It was suggested that a decrease in the density of transposable elements could be related to lower GC contents, as it could be possible that there are mechanisms against the invasion of TEs that resulted in the extreme compositional bias that is observed [5]. In our study, if we consider the median GC content of all the genomes studied, that is 33.4%, only 3 out of 32 genomes with a GC content below the median possess TEs. However, 17 out of 32 genomes with a GC content higher than the median were invaded by TEs. Interestingly, the two genomes with TEs and a GC content below the median are P. gallinaceum, that has the lowest GC content of only 17%, and P. relictum, with the GC content of 18.31%, one of the lowest in the genus Plasmodium. It is also important to consider that possibly the bioinformatics tools that we have at our disposal today are not suited to identify TEs in genomes with such an AT-biased composition.
It has been reported that proteins related to housekeeping genes are significantly divergent from other eukaryotes, making the annotation quite difficult [12]. This situation becomes clear when looking at the annotation in these genomes, where there is a large proportion of proteins annotated as “hypothetical.” For instance, the genes without proper functional assignment represent 92% of P. fragile annotation, 81% of P. inui, and 65% in T. parva. There is a possibility that the apparent absence of TEs in most of these genomes is related to the extreme divergence of the TEs that may hinder identification by sequence similarity, or that these genomes have TE elements that belong to families not yet described.
Interestingly, despite using a number of very sensitive methods, such as HMMER that uses profile hidden Markov models, we could not find any traces of Class II transposons in Apicomplexa. However, we have to take into account that the applied methods were not sensitive enough to detect DNA transposons or their remnants, especially if those transposons evolved unusual structures and their molecular machinery diverged beyond recognition. Although we obtained a number of MITE candidates in the initial scan, all of them were removed as they were most likely to be false positives. This conclusion was supported by the lack of transposase signature in any of apicomplexan genomes.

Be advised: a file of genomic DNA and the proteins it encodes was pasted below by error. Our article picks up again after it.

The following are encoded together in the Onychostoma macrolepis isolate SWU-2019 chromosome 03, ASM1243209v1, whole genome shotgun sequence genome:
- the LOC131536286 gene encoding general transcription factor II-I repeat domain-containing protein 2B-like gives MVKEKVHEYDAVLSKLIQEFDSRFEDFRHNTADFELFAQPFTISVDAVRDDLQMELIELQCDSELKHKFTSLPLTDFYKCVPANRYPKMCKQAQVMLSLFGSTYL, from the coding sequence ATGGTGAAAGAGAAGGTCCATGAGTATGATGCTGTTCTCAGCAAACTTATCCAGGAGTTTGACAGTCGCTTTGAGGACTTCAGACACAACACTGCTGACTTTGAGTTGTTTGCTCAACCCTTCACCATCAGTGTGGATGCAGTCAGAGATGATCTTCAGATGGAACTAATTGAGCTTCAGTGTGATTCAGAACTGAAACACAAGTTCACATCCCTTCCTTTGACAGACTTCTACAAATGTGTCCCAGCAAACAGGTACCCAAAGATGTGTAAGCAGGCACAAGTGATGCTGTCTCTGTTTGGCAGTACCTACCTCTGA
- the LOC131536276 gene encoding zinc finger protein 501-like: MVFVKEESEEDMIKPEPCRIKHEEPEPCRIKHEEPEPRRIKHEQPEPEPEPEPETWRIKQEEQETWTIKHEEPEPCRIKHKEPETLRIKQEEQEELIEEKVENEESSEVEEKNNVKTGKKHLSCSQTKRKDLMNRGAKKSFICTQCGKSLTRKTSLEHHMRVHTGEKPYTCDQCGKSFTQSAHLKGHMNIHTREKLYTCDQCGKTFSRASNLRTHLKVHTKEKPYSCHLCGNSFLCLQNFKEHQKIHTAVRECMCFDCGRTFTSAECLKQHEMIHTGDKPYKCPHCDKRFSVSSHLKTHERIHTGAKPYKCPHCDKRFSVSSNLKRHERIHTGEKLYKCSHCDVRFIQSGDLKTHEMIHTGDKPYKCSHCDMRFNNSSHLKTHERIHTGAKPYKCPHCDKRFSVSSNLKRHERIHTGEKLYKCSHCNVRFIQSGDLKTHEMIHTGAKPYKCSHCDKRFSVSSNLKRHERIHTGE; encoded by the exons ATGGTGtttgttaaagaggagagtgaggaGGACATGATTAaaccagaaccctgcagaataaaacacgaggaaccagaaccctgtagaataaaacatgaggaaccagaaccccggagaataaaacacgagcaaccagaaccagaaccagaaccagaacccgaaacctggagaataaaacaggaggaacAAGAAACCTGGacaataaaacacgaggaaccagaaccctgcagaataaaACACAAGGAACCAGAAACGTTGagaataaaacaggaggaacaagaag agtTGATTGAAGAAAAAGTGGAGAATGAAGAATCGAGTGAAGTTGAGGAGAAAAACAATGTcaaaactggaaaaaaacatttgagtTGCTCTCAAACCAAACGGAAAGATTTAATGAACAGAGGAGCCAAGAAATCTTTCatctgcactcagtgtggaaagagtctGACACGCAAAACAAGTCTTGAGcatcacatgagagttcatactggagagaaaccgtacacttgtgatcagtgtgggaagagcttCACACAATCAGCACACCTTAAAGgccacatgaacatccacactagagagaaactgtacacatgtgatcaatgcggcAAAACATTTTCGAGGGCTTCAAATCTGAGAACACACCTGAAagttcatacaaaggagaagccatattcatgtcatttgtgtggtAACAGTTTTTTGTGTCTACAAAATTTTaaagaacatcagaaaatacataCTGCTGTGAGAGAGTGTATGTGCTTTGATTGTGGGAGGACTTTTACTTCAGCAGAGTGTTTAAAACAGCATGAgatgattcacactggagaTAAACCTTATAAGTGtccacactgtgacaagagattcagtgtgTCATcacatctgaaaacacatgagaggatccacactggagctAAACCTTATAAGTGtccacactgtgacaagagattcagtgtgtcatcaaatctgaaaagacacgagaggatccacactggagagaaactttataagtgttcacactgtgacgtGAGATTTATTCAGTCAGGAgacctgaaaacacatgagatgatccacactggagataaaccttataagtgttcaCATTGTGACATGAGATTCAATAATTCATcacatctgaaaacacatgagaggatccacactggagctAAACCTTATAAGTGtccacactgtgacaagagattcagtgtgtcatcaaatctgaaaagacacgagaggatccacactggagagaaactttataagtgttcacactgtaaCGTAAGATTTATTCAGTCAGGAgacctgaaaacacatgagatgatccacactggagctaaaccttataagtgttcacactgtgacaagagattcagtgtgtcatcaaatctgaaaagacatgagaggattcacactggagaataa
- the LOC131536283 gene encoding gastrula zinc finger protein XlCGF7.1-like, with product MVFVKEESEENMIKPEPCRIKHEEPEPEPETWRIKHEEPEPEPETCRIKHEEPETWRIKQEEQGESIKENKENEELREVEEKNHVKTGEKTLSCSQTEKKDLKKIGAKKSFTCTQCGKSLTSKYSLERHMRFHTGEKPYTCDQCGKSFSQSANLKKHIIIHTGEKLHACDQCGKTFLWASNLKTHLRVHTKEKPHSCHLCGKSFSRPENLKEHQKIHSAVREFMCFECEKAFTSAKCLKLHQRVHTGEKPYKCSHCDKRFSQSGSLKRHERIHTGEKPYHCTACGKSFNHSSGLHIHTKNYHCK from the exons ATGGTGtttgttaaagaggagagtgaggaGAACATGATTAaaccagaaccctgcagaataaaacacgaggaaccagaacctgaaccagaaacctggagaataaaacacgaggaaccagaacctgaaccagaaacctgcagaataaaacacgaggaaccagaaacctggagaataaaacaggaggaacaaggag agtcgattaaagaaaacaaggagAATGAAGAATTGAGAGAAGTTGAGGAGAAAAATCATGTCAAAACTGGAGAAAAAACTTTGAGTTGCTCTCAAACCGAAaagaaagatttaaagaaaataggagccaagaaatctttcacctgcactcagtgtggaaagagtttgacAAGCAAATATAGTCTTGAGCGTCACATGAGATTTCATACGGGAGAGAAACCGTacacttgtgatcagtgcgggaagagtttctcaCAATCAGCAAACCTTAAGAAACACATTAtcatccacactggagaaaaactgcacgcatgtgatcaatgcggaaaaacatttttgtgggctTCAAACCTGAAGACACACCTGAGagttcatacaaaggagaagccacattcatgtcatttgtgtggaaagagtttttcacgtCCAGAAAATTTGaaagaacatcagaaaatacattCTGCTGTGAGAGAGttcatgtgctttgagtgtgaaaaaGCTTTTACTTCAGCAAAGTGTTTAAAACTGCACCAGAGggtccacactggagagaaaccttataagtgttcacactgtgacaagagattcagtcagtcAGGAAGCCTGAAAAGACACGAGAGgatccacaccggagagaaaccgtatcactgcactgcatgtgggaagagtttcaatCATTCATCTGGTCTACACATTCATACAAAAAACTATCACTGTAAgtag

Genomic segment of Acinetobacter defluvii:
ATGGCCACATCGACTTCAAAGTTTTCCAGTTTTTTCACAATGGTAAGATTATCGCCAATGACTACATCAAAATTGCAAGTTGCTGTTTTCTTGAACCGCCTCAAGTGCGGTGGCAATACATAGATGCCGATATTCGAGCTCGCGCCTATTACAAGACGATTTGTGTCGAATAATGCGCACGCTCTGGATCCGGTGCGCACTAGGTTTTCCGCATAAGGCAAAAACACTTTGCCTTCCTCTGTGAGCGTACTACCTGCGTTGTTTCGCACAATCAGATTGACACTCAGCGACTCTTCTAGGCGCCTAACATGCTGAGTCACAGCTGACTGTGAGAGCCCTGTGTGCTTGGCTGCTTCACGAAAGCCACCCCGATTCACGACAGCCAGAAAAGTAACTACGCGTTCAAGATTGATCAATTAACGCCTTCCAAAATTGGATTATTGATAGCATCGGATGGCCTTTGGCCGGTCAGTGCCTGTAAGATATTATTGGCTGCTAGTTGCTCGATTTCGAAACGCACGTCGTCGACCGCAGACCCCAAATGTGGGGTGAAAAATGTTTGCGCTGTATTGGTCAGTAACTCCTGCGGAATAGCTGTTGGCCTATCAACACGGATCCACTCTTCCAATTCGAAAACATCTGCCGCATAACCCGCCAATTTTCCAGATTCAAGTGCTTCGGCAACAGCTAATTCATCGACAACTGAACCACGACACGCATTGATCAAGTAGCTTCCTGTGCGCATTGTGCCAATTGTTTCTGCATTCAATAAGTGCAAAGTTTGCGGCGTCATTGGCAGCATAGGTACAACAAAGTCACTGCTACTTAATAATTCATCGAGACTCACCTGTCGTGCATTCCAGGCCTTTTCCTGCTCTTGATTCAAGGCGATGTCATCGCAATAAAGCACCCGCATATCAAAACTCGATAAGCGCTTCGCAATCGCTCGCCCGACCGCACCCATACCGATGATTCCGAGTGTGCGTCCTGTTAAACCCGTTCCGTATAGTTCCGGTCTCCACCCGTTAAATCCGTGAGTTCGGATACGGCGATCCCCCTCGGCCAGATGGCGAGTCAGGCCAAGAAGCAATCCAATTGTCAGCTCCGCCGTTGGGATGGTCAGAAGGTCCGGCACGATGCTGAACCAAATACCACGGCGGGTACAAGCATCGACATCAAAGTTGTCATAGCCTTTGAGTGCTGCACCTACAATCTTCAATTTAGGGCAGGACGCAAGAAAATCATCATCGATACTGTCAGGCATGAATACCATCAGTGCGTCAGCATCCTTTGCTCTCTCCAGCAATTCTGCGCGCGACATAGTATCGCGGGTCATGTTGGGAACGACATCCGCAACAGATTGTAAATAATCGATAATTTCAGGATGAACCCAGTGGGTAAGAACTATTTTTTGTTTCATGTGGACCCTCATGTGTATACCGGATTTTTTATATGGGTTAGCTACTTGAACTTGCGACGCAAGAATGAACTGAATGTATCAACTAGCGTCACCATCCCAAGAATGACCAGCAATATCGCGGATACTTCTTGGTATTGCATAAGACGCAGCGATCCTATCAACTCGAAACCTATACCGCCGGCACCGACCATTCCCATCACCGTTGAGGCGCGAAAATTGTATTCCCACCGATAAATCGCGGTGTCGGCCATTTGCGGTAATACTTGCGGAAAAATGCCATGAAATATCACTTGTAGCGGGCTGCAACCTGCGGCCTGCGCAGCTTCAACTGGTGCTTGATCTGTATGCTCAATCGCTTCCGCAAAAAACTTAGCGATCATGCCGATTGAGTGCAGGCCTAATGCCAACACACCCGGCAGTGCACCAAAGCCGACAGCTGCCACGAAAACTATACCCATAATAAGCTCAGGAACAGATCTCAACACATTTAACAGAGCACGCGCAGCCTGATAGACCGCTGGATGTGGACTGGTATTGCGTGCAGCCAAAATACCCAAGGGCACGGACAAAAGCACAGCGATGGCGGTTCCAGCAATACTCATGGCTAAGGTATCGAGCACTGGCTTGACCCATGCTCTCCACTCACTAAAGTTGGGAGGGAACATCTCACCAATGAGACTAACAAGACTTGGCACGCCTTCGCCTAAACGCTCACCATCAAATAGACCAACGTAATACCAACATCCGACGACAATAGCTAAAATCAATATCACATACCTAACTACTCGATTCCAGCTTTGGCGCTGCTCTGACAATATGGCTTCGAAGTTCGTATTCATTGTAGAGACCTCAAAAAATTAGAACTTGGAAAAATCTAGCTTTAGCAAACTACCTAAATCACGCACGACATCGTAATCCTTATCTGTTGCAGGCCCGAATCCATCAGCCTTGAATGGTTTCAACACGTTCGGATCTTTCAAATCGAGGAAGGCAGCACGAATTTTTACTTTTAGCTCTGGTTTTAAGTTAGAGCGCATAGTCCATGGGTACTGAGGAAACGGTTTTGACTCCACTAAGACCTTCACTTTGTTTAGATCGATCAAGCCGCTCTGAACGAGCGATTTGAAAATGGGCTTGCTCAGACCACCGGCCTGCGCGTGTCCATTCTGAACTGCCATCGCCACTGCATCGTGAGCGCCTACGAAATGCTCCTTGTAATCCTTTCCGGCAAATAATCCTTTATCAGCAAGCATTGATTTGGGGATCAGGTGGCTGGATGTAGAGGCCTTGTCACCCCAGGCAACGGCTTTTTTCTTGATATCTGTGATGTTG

5. Conclusions

We studied TEs in sixty-four Apicomplexa genomes using a strict classification pipeline and looked for evidence that supports our findings in multiple databases. We confirmed TE presence in twenty genomes, and additionally, we discovered TEs in B. divergens and E. nieschulzi. In general, we observed low numbers of TEs in apicomplexan genomes and a scattered pattern of distribution of TEs on the phylogeny, which can be explained as multiple events of gain and loss of TEs. The genus Eimeria is the only consistent one, where all the members carry LTR Gypsy TEs. The same pattern is also observed in Gregarines, albeit we only had two genomes available to study. In Plasmodium, we only found Gypsy TEs in two closely related species, and in Theileria and Babesia, LINE TEs were found following a scattered pattern. The genus Cryptosporidium is apparently devoid of TEs.
It is possible that the limited presence of TEs is due to evolutionary mechanisms related to their parasitic lifestyle or their unique biology. However, we also have to consider that the low number of TEs we found may be due to the limitations of our bioinformatics tools and of databases to deal with quite complex genomes, with a compositional bias, and extremely divergent genes. We strongly believe that more research is needed and new TEs are yet to be found. Nevertheless, the presented work should be a good starting point in the understanding of the Apicomplexa mobilome, and consequently, better understanding of their genomes’ evolution.

Supplementary Materials

The following supporting information can be downloaded at:, Table S1: List of Apicomplexa genomes, Table S2: Classification of TE models, Table S3: Classification of LTRpred results, Table S4: Number of TE alignments in Apicomplexa genomes, Table S5: Comparison of TEs with previous works, Table S6: MGEScan results.

Author Contributions

W.M. initiated and designed the project. M.R. executed the project and wrote the draft manuscript. Both authors worked on the final manuscript. All authors have read and agreed to the published version of the manuscript.


This research was partially funded by the DAAD Research Grants—Doctoral Programmes in Germany, 2018/19 (57381412) to M.R. and internal funds of the Institute of Bioinformatics.

Data Availability Statement

Data are available in a publicly accessible repository: (accessed on 5 April 2022).


We acknowledge the support from the Open Access Publication fund of the University of Münster.

Conflicts of Interest

The authors declare no conflict of interest.


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Figure 1. Plot of GC content and genome size (in log scale) used in this work shows the wild diversity of Apicomplexa genomes. For A. taiwanensis, it is estimated that the real genome size is approximately four times larger [7].